Statio ad Sanctum Petrum
Thus, today, the Authentic Roman Missal, as it does all through Lent, reminds us of the old custom whereby the Pope, each day, met his clergy and people for Mass. Perhaps we might allow the Roman tradition of stational liturgy - in which the people met in one church and accompanied the Pope to another one for Mass - to feed our Lenten devotion. By far the best treatment of the subject is that by the great Anglican specialist GG Willis, in his 1968 classic Further Essays on Early Roman Liturgy. He is particularly good on how the selection of 'stational' churches affected the texts of the Lenten Stational Masses.
I can only add a couple of mundane, indeed, bathetic, details. The first comes from a RC liturgist and bishop Edward Myers, who in 1948 published a now long-forgotten book Lent and the Liturgy. I will quote. "The streets of classical and early medieval Rome were not pleasant for walking: they were narrow and overcrowded ... How then did it come about that the idea of processions was entertained? There is feature of Roman Archaeology which, strangely overlooked by most students, may supply the answer. It is quite likely that the majority of the Stational processions took place under the shelter of the vast system of Porticoes which, covering the Campus Marius in every direction, had spread throughout the city. The Porticoes consisted of covered colonnades in which it was possible for the citizens to take exercise, under favourable conditions, protected from wind, rain, cold, and heat. The fashion set by the Emperor Augustus continued to be followed to the very end of the Empire. The portico of Constantine led the way to the great porticoes of Gracian, Valerian and Theodosius. Lastly came those which led from the Aelian Bridge to St. Peter's, from the Porta Ostiensis to St. Paul's, and from the Porta Tiburtina to St. Lawrence. The twelve larger colonnades of the Campus Martius alone were 5,0000 yards in length ..."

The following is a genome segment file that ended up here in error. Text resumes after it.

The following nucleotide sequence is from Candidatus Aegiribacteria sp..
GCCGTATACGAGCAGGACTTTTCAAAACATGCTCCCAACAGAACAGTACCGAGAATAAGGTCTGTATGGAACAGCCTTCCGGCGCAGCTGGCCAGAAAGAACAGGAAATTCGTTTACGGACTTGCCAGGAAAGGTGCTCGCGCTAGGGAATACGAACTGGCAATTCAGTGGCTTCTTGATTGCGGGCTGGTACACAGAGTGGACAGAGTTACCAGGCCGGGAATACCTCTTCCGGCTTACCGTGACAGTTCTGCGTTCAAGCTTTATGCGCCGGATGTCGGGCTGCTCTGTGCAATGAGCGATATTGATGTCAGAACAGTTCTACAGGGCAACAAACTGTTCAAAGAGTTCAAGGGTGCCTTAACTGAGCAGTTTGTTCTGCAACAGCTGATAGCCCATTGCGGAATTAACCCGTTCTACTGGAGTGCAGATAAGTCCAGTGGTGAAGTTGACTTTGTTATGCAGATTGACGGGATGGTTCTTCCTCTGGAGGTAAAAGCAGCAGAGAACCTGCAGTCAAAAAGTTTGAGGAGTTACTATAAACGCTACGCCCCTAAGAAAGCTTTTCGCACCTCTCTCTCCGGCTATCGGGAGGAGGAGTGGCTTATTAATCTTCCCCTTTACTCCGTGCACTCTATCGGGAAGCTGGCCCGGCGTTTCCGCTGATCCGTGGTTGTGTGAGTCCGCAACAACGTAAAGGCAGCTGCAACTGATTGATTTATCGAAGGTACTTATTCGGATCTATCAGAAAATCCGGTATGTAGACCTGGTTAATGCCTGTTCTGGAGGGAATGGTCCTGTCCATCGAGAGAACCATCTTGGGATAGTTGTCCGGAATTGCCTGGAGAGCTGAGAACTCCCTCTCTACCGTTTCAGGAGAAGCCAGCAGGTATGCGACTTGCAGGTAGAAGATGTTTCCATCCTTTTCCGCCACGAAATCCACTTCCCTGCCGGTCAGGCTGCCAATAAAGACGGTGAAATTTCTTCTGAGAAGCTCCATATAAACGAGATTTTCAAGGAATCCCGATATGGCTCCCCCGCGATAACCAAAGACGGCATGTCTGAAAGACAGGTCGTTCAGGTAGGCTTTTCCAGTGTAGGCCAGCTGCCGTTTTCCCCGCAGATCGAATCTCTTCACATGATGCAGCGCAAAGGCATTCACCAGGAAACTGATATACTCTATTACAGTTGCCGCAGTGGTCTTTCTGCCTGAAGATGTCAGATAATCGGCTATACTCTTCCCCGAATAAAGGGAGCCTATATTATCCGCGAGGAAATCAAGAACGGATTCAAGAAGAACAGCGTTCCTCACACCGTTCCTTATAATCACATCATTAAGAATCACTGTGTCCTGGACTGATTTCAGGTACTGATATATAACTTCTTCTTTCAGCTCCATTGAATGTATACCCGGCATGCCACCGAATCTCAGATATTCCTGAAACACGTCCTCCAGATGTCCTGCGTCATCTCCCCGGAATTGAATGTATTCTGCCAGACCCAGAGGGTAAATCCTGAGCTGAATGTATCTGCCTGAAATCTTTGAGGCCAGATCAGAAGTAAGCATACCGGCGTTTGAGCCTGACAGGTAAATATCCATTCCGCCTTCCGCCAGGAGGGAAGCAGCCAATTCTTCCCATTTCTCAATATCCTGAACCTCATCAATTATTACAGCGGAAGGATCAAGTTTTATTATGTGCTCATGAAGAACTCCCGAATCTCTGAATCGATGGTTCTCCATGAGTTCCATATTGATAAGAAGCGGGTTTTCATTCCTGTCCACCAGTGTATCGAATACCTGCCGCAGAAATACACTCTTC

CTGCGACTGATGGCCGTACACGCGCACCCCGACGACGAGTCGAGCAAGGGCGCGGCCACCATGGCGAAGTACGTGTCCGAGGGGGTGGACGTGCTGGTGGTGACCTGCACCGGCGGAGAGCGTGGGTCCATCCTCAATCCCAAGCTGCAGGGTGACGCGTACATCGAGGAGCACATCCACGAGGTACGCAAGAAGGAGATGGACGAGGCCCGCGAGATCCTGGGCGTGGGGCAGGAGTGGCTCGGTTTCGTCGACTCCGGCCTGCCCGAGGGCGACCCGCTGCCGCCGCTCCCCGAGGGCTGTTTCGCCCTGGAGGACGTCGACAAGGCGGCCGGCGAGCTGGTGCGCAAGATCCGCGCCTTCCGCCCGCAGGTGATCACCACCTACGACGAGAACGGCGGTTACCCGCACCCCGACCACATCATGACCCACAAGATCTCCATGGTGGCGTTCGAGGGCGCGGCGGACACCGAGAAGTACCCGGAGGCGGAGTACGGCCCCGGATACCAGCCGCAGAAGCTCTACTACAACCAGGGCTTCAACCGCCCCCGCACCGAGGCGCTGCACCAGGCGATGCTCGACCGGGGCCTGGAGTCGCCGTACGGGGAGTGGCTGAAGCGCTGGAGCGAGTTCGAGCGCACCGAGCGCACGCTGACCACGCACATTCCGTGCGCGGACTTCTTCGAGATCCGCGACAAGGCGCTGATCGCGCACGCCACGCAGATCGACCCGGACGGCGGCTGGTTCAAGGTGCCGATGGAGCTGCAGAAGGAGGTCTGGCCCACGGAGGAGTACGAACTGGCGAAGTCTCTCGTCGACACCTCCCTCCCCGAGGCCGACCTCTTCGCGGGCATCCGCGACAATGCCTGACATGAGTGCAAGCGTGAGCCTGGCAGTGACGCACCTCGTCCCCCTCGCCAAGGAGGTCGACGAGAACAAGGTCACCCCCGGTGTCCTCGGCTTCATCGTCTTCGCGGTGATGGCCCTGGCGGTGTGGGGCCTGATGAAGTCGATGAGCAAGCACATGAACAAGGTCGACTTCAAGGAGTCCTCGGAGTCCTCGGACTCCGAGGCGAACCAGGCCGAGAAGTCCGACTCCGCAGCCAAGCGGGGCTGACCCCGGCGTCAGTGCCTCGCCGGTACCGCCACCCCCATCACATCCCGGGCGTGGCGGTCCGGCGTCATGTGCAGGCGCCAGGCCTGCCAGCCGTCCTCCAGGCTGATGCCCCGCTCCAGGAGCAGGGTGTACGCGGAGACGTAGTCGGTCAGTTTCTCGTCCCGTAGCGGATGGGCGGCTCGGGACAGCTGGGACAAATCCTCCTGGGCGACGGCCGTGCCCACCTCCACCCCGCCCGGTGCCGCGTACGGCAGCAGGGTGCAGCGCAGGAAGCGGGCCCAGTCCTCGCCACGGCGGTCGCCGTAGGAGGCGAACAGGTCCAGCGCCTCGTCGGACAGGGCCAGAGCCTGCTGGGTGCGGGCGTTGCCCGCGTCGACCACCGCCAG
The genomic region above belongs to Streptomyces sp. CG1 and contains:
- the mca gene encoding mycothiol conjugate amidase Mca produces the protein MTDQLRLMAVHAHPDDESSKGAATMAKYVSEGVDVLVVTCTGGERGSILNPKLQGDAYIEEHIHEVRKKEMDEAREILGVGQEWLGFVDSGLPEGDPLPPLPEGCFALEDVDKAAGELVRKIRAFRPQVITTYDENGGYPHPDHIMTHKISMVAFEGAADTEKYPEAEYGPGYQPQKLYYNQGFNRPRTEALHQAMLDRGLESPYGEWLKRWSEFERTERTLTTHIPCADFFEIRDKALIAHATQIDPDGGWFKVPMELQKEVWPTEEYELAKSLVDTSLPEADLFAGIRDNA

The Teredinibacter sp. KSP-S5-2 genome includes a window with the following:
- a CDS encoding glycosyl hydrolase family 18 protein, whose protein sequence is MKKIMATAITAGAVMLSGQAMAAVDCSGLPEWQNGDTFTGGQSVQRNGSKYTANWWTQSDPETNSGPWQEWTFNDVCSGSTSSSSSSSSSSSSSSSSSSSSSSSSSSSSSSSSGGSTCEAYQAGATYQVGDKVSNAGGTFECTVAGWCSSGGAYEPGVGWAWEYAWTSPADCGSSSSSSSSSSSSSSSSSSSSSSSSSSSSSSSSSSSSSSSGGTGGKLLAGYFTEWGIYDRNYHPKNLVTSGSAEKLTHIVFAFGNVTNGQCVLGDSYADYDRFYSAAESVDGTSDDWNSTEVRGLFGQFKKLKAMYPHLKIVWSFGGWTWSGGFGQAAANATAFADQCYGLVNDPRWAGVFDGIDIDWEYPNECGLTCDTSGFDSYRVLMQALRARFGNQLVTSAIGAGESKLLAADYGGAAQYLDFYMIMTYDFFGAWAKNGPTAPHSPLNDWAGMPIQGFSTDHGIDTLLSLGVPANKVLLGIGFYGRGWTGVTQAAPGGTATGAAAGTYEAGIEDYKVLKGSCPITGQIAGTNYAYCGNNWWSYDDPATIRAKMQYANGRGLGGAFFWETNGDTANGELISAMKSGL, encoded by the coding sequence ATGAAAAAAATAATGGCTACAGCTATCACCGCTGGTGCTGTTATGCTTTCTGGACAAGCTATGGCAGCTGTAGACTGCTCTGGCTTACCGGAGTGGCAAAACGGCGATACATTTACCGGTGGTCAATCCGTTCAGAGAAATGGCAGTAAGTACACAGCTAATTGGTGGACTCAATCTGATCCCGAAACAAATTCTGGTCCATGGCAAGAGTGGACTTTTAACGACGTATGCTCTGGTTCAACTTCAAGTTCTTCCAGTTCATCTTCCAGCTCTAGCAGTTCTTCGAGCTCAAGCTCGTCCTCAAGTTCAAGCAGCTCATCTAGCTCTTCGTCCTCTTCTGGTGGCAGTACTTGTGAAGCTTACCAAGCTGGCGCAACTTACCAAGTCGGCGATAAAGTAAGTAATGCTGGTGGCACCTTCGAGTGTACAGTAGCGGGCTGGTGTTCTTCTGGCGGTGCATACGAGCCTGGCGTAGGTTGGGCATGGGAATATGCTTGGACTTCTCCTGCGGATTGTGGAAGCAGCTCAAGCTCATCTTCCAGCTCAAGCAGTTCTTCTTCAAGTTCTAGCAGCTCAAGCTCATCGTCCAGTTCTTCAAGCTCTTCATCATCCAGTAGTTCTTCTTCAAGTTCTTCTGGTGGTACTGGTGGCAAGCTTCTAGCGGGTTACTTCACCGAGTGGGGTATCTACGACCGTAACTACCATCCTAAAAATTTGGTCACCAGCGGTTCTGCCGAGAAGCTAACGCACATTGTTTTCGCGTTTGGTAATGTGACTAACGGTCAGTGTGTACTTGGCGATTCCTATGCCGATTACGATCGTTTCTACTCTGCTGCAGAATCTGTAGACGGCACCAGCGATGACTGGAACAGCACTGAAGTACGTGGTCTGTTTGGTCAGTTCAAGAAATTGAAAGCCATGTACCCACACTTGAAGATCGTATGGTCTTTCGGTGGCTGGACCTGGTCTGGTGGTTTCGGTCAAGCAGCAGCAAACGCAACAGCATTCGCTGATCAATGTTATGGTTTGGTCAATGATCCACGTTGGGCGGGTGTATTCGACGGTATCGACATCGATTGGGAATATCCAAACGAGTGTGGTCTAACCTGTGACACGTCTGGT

My second contribution comes from first millennium accounts of formal papal processions. And formal, of course, is exactly what they were. But in the midst of the formality there is detail which to us may sound deeply unfamiliar. The Pontiff was accompanied by a subdeacon carrying a covered dish ... for the Holy Father, when he needed to, to spit into.
I think the Hermeneutic of Continuity demands that the subdiaconate and the Rite of Pontifical Expectoration should both be restored.
Don't you just long to trudge along those endless porticoes, the air rich with flecks of papal spittle?
"... covering the Campus Marius in every direction ..."
Illuminating as ever, Father. What a shame spitting is not permitted in these antiseptic times! I wonder if I might digress slightly, but still within the subject of liturgical action and gesture? A while ago, you posted an interesting series of blogs on the "Kiss of Peace", and I agree that whilst the Ambrosian position and interpretation (make peace with your brother before offering your gift) is perfectly biblical and edifying, the concept of a legal 'seal' upon the prayers is most convincing. In recent times, many traditionally minded Catholics and Anglicans have despaired at the circus of chatter which accompanies what is intended to be a formal liturgical act. The current pandemic, with its ban on handshaking, has given rise, at my own (very 'middle and leg') C of E church in London to a quite brilliant piece of liturgical innovation, which I share in the spirit of "Mutual Enrichment" - sharing the Peace in SIGN LANGUAGE! No more time consuming milling around, hugging, asking after Auntie Doris' piles, and perhaps from fear of causing offence to a minority group, treated with seriousness and respect. I heartily recommend its permanent adoption in all churches.
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